In recently published research from the National Democratic Institute, one can find out what citizens of Georgia think about the case of Afgan Mukhtarli and many other topics
The level of support for political parties in Georgia has again plummeted; three months ahead of elections for local positions and self-governing bodies, 62% of voters have no political favorite. It is not entirely impossible that the authorities’ candidate will win the mayorship of Tbilisi in the first round of voting.
Herewith the research results done by the the National Democratic Institute regarding the topic:
The political ratings are as follows: to the question “whom would you vote for if the elections for self-governing bodies were to be held tomorrow?”, 27% of those questioned said they would vote for the ruling ‘Georgian Dream’ party, 8% said for the ‘United National Movement’ (UNM – the party of Mikheil Saakashvili), 3% for ‘European Georgia’ (a party that was formed as a result of a schism in the UNM), 35% were unable to answer the question and 15% refused to answer.
The positions of the candidates for the mayorship of Tbilisi were, according to the survey, distributed as follows: 37% of those questioned, who will ostensibly vote in the elections, will vote for the ruling Georgian Dream candidate Kakha Kaladze.
After him in second place, the opposition’s candidate, Aleko Elisashvili at 22%, followed by Zaal Udumashvili from the UNM at 16% and in fourth place from European Georgia, Elene Khostariya (5%).
Of those surveyed, 62% were unable to decide whom to vote for, while 35% already know for whom they will vote.
Also, 7% of those surveyed were unable to name a party whose political platforms for the most part coincides with their views, 6% refused to answer this question, 23% said the views of the Georgian Dream party coincided with their own, 9% said the same for the UNM, and 4% said European Georgia and Alliance of Patriots parties held views close t their own.
Of those surveyed, 32% believe that the main problem of free and fair elections is the buying of voters, and 18% believe that there is pressure on the electorate.
«Ivanishvili runs the country»
Of those questioned, 59% agreed with the statement that former Premier Minister Bidzina Ivanishvili, who left the position three years ago and does not have any government position, is still the main influence on the authorities in the country.
Moreover, 56% of those surveyed wish that Bidzina Ivanishvili would cease his participation in political processes.
Efficiency of institutions
One third of those questioned by the NDI as to how different government institutions work said, ‘Not well, not bad’.
While 51% of respondents believe that the situation with the freedom of press is well-secured, 18% of respondents have the opposite opinion, and 28% assess the situation as ‘not bad, not good’.
Only 35% believe that elections in Georgia are fair and free, while 28% hold the opposite belief and 29% of those questioned believed that elections are held on a level described as ‘not bad, not good’.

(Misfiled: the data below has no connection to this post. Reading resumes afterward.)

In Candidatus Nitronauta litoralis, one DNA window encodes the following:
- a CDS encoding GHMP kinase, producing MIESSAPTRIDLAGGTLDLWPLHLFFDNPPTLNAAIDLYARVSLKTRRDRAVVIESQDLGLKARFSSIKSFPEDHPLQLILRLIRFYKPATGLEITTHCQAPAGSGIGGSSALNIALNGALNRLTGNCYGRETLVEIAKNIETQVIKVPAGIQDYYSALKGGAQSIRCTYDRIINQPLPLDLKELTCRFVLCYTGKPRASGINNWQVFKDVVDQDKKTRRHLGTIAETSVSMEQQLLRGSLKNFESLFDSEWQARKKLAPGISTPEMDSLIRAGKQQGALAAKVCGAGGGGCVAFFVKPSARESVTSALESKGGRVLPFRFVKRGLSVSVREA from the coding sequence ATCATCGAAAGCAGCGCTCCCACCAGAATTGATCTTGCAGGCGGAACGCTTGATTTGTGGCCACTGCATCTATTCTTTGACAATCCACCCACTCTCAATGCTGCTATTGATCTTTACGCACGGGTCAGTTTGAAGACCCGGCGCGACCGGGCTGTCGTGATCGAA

Only 36% of those surveyed said that human rights in Georgia are protected, where 32% see issues with human rights in the country and 28% saying that the situation is ‘not bad, not good’.
Only 28% believe that the fight against corruption is successfully being implemented, and just as many believe that it has been without results. Another 30% claim that the fight against corruption is ‘not going badly, but not well either’.
Gender equality policy
Of those surveyed, 49% believe the presence of an equal number of men and women in political parties is important, while 46% considered the question insignificant.
More than half of those questioned (58%) believe that a woman and a man would both do an equally good job of being mayor, while 29% are convinced that a man would be better suited to deal with the responsibilities of mayorship.
According to the opinion of 78% of those questioned, both men and women have equal opportunities when working as an MP, with 77% believing the same when it comes to working in the ‘sakrebulo’, self-governing bodies.
The case of Afgan Mukhtarli
Questions concerning the case of the Azerbaijani journalist Afgan Mukhtarli were also included.
At least 72% of those questioned were informed about the case, while 26% were not. Over 82% believe that the responsibility for the event lies with the Georgian authorities because they were obliged to provide him with the protection of human rights.
At 56%, respondents believe that the kidnapping of Afgan Mukhtarli has negatively affected Georgia, as both a regional leader in both the spheres of human rights protection and in freedom of the press. Only 2% believe that the kidnapping of the journalist will worsen the reputation of the Georgian government, and 15% believe that this fact will in no way affect the image of the country.
Afgan Mukhtarli disappeared from Tbilisi on 29 May. One day later, it became evident that he was in prison in Baku. Mukhtarli claims that he was kidnapped from the capital of Georgia by criminal factions of the police. According to information from the Azerbaijani authorities, Mukhtarli was arrested for illegally crossing the border and has been sentenced to a three-month pre-trial detention. In Georgia, the investigation of this case is still ongoing.
Research was carried out with the financial assistance of UK Aid, and the survey was completed by CRRS – Georgia. Surveys were conducted from 18 June to 9 July, all across Georgia with the exception of the occupied territories. A total of 2261 people were questioned for the survey.